So, I'm working with a client to develop a game, and I mentioned that a spinner might be an alternative to dice or cards for accomplishing a "randomizing" (or probability) element. In the game there needs to be a way for determining if a player's action is successful or not. More difficult actions also need to have different probabilities. I've heard that in prisons inmates often use spinners to function as dice, because they often don't have dice and spinners are easy to make (and so they use spinners to play D&D). I had nearly forgotten about spinners entirely, in a swarm of coin tosses, cards and dice... in many contemporary games.
While my client is certainly not in prison, I felt that the spinner might be a good way to create complex probabilities that would not even work on some dice, and might be too costly to make as a deck of cards. One spinner could potentially do the job of hundreds of cards.
Part of me is hesitant to really go for the spinner though. Maybe I just have Wheel of Fortune phobia.
Here are the things that often bother me about spinners:
1) It lands on the line.... over and over, and the only solution seems to be "spin again"
2) Is is really random or is it a dexterity game? Some players seem to spin what they want to spin.
3) mechanical defects (like friction in one part of the spinner) seem to cause some effect on the probability... some cheep spinners seem to almost always give the same result.
How do you feel about spinners?
-Why are spinners rarely used in modern games? (cards and dice seem to have much more popularity)
-Do you know of any good spinners on the market?
-Are there any work-arounds for the 3 problems above? (for example does it help to have large "spin again" areas to reduce the feeling of it being a dexterity game?)
-Do you know any great contemporary games that are using spinners?
I'm looking forward to hearing your thoughts,
Hum... no feedback yet. maybe i said too much!
*personally* I do not like spinners in games, because they feel "childish" and cheap to me.
Maybe you can think about a bag with different tokens if you want to change the probability of a event (you draw one or more tokens...).
Regarding your doubts:
>>>1) It lands on the line.... over and over, and the only solution seems to be "spin again"
A simpler solution: if it stops on the line just choose the next sector in the direction of the spin.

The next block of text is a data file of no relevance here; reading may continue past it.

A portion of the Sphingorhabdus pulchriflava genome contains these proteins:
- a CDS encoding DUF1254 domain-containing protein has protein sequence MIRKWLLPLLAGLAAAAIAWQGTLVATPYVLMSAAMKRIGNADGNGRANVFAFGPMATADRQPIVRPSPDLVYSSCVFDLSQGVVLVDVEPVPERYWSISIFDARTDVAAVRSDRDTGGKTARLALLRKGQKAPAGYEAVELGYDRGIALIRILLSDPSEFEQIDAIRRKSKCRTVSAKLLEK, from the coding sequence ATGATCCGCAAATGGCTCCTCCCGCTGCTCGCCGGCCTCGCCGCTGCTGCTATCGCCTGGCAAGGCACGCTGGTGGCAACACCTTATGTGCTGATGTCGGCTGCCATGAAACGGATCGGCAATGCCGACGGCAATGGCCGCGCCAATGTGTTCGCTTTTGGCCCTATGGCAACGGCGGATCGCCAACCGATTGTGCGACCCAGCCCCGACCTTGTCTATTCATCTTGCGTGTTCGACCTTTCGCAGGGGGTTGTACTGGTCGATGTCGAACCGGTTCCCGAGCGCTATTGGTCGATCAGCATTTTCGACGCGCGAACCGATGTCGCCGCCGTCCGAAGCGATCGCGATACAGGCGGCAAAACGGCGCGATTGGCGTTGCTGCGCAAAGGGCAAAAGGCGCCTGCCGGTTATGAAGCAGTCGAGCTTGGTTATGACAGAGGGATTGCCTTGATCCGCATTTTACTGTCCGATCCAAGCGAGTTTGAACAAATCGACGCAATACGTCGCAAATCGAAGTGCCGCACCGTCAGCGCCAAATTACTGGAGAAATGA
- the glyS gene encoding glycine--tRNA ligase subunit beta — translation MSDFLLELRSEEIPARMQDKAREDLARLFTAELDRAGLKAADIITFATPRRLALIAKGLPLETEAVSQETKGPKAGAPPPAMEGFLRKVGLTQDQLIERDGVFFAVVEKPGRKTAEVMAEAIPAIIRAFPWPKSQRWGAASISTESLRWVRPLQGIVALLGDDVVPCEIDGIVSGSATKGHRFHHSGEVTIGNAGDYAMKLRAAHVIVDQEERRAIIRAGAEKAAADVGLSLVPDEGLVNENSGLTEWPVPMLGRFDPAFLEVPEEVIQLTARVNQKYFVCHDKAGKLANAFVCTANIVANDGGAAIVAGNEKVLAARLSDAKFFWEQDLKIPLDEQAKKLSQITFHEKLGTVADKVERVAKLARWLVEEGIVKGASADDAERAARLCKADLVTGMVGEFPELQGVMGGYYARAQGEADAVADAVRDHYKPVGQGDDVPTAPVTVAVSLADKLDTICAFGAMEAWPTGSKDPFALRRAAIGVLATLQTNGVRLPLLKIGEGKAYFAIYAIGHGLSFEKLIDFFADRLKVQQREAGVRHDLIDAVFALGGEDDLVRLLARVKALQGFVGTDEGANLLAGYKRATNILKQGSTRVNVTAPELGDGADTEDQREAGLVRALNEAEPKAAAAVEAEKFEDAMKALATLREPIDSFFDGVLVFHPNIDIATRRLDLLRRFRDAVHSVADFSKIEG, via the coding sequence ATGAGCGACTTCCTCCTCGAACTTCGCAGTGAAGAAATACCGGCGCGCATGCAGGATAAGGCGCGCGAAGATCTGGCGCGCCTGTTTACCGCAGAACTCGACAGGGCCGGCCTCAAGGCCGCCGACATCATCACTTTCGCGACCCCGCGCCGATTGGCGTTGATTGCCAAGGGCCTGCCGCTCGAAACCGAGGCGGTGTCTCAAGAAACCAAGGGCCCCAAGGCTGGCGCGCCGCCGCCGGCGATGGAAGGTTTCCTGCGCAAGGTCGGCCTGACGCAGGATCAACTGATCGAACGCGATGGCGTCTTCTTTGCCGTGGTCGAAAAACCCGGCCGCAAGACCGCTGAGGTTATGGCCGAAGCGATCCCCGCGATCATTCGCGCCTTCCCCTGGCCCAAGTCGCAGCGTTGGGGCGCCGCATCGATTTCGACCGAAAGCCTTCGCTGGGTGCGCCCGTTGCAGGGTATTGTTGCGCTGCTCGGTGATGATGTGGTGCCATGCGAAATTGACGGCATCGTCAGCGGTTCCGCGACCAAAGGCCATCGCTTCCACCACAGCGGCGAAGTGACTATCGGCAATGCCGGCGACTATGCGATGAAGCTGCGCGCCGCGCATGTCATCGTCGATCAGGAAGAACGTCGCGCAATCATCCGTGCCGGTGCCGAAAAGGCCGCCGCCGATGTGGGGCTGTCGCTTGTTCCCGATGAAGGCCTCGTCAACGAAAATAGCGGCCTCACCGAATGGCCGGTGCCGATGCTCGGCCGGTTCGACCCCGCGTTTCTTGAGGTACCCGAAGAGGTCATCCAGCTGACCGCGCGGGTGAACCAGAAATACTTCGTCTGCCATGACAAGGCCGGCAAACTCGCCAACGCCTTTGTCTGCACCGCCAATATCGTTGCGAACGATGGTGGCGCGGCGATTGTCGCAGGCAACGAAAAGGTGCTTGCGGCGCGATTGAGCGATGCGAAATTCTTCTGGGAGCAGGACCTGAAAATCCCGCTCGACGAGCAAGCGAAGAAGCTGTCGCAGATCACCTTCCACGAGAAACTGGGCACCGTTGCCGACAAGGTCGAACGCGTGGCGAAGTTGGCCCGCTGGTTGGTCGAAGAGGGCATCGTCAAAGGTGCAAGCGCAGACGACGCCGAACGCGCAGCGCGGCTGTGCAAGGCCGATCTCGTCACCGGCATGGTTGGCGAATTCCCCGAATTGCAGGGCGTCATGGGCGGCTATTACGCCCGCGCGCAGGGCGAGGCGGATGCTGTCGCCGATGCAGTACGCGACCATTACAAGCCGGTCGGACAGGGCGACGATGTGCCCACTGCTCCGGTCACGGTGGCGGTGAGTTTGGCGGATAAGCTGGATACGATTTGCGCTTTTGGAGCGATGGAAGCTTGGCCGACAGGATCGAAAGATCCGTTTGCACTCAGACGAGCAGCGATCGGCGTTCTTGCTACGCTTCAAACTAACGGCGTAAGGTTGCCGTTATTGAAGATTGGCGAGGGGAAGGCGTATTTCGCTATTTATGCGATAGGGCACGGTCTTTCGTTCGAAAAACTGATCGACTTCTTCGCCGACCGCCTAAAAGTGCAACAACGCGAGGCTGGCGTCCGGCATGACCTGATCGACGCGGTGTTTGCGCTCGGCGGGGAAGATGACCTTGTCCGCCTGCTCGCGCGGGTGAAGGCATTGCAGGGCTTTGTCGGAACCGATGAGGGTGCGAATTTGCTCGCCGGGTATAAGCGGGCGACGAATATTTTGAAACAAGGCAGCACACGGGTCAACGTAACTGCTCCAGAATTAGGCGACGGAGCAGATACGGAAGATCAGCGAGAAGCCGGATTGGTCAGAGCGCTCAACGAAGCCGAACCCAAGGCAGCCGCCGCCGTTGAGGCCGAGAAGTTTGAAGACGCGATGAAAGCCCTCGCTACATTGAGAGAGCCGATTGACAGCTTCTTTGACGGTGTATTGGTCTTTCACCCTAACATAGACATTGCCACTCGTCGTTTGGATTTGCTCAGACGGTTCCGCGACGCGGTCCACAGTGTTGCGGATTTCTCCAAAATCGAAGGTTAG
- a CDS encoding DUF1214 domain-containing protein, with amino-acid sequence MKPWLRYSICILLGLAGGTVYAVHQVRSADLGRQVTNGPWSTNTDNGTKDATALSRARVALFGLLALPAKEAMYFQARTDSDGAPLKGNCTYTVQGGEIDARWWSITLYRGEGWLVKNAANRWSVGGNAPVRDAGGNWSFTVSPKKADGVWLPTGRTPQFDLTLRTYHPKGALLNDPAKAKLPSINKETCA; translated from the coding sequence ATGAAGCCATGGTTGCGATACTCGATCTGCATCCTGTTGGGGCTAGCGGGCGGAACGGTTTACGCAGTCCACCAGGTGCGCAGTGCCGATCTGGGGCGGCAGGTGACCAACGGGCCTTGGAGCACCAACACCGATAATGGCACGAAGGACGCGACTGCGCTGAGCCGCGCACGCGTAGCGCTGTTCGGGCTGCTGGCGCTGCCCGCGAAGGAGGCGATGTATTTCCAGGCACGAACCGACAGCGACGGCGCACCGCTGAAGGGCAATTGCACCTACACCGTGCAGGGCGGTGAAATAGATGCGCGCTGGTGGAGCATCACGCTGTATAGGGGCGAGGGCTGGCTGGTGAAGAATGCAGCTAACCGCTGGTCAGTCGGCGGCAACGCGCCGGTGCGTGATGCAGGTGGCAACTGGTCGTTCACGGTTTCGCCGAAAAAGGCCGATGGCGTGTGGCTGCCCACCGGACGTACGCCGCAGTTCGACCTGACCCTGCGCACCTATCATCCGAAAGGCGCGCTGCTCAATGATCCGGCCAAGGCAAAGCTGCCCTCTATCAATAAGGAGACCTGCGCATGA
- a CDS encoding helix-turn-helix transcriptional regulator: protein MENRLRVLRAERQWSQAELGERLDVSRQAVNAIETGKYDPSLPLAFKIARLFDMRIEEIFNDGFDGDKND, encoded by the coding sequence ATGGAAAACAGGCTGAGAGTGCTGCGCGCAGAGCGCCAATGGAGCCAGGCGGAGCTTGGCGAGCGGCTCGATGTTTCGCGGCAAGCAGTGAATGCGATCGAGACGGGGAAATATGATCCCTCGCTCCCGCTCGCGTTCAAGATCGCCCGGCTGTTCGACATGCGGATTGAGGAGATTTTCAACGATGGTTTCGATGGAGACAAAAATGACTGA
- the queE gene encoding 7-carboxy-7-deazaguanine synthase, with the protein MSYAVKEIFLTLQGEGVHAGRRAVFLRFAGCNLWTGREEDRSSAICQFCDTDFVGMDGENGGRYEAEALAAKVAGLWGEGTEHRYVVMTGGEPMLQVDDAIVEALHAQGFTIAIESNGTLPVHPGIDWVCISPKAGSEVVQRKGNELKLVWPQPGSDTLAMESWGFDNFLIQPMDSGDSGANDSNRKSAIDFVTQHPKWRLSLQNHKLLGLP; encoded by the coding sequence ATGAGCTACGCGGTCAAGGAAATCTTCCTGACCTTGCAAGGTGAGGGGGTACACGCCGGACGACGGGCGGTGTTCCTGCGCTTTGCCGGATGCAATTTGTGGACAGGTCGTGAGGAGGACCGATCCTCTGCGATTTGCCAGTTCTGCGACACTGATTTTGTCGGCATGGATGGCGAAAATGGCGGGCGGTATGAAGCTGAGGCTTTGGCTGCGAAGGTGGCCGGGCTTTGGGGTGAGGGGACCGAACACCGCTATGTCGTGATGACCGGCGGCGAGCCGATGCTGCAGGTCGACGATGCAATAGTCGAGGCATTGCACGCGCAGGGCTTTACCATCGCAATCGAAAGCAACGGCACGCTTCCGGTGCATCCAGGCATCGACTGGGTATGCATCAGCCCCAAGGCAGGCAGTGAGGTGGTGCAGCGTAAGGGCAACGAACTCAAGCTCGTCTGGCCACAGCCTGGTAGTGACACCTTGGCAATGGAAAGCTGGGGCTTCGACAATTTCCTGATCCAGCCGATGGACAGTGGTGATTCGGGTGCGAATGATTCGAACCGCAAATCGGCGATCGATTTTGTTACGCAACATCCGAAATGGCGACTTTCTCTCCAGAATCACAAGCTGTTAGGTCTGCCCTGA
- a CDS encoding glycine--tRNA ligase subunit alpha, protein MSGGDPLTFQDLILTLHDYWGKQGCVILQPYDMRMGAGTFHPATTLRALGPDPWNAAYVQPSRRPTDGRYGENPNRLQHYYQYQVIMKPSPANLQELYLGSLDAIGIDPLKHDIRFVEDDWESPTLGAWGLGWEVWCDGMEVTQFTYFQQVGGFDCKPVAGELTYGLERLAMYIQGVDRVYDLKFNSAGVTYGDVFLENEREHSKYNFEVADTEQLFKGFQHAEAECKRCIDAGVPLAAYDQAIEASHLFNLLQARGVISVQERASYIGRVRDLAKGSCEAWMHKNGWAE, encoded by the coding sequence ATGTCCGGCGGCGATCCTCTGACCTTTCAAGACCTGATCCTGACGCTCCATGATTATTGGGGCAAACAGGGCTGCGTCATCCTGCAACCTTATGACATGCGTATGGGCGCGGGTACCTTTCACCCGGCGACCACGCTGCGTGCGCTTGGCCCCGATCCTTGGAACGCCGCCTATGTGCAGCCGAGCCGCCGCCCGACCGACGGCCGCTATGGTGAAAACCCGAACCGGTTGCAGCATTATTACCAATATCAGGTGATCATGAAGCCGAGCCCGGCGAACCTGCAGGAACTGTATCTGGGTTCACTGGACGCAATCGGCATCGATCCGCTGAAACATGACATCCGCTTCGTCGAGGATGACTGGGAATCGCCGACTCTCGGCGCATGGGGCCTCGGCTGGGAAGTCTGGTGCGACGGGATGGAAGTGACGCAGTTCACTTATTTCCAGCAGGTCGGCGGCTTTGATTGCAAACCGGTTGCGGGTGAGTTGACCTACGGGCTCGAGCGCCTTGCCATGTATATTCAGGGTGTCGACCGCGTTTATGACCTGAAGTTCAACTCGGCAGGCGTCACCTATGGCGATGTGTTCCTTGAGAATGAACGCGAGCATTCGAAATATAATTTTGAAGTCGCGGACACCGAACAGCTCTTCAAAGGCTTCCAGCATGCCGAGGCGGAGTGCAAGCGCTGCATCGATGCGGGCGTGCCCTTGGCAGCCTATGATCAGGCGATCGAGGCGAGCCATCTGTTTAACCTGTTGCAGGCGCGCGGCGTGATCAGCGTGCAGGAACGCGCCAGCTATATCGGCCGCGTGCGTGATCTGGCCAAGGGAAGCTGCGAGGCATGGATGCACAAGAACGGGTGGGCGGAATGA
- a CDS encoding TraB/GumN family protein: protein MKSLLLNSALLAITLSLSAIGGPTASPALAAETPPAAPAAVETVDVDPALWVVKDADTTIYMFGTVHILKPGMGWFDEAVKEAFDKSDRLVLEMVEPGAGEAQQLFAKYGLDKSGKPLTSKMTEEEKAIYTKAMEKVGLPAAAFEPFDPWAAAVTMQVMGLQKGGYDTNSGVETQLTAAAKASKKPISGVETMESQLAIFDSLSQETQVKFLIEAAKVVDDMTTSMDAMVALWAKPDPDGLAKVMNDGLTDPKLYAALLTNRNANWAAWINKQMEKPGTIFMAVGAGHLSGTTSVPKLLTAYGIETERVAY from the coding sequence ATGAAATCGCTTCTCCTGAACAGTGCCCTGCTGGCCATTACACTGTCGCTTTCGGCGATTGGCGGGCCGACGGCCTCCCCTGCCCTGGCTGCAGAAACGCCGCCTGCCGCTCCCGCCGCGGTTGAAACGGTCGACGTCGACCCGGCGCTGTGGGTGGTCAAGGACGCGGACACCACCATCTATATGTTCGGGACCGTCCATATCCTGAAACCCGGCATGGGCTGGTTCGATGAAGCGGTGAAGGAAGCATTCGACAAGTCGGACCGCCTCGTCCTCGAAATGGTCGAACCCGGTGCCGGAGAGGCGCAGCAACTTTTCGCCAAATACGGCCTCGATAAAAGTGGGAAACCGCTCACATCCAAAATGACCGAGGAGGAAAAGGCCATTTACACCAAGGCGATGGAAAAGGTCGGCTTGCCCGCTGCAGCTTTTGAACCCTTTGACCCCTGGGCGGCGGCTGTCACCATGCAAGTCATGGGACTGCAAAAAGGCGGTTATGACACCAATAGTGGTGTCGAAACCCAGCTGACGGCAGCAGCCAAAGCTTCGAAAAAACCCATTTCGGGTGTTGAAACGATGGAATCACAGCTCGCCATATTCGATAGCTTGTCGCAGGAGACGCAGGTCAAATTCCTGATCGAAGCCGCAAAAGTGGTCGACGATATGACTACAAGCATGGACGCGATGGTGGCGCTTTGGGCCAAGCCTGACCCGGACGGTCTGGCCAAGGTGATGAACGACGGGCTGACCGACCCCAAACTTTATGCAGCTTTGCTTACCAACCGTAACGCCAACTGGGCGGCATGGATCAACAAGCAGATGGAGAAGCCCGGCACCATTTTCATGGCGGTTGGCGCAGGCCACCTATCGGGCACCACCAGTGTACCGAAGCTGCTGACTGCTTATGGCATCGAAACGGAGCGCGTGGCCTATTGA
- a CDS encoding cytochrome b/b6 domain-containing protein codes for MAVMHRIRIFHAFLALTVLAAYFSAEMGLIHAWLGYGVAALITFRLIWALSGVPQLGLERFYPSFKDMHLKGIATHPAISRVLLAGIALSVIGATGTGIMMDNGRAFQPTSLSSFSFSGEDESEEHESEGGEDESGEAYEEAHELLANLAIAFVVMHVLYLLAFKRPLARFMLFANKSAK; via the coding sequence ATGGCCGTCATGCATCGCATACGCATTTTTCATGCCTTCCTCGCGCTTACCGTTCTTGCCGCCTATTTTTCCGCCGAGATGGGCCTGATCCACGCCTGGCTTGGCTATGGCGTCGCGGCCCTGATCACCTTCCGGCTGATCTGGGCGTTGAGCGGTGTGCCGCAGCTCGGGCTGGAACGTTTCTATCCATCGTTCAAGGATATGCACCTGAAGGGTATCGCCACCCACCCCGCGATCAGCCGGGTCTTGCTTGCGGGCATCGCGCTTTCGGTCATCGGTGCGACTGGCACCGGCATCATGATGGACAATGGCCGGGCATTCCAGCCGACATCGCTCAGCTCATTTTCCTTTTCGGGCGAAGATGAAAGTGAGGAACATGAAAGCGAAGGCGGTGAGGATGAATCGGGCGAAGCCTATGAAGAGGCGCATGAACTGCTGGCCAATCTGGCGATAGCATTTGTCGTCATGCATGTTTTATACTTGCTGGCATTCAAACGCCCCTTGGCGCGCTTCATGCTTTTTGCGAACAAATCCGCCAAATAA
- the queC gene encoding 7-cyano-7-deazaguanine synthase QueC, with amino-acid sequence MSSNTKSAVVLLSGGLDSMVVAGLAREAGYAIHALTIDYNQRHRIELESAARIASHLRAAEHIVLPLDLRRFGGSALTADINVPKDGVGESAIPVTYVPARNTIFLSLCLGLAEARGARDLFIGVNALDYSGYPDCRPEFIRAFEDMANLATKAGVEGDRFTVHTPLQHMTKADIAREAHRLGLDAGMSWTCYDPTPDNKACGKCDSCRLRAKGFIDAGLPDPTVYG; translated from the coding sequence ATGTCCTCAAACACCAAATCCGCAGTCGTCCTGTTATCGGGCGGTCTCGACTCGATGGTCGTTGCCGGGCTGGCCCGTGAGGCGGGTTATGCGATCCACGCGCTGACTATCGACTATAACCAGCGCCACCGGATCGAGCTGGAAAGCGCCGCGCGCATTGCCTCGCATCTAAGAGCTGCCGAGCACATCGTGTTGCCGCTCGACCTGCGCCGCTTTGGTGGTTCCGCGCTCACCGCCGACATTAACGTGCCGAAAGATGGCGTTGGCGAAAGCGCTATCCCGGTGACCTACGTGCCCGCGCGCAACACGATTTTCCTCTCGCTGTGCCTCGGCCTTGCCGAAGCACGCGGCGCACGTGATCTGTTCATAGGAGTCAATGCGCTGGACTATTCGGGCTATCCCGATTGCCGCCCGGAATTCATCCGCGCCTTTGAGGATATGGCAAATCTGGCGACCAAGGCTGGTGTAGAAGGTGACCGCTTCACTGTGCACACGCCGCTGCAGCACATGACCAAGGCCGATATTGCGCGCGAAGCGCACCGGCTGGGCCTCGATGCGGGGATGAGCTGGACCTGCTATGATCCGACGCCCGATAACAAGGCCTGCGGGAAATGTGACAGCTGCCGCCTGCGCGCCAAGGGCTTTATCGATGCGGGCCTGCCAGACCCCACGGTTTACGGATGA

>>>2) Is is really random or is it a dexterity game? Some players seem to spin what they want to spin.
You can add a "you need at least N full spins" (2 full spins, or 1?) to lesser this effect.
On the other hand, some player may appreciate the invoved dexterity, this may look less random to them.
>>>3) mechanical defects (like friction in one part of the spinner) seem to cause some effect on the probability... some cheep spinners seem to almost always give the same result.
Yes, little bumps in the cardboard can ruin the spinner. What about a little "roulette" instead?
The thing about spinners for me is that unless you make it a really good quality spinner, I'd prefer dice. Dice will fail to produce an outcome a whole lot less than a spinner will. And just about any probability problem can be solved with dice if you try hard enough.
Now, if you have a spinner like in The Game of Life, that's different. You grab that big white knob, give it a spin, hear the whizzzzzzing of the clicker as it passes the pegs...that's an evocative memory, and a little flick spinner just can't replicate that.
What's the Wheel of Fortune phobia? I have the Deluxe game from the mid 1980s, and it came with a for real spinner just like in The Game of Life. Sure, you were still playing Wheel of Fortune, but it lent a degree of realism that the previous version lacked.
I had forgotten that the game of Life had a spinner thanks for reminding me of that. That spinner's design also resolves the problem of "landing on the line" because like Weal a fortune it has a little clicky arrow, that will or will not click past an edge. Grabbing the knob also feels a little less like a dexterity game.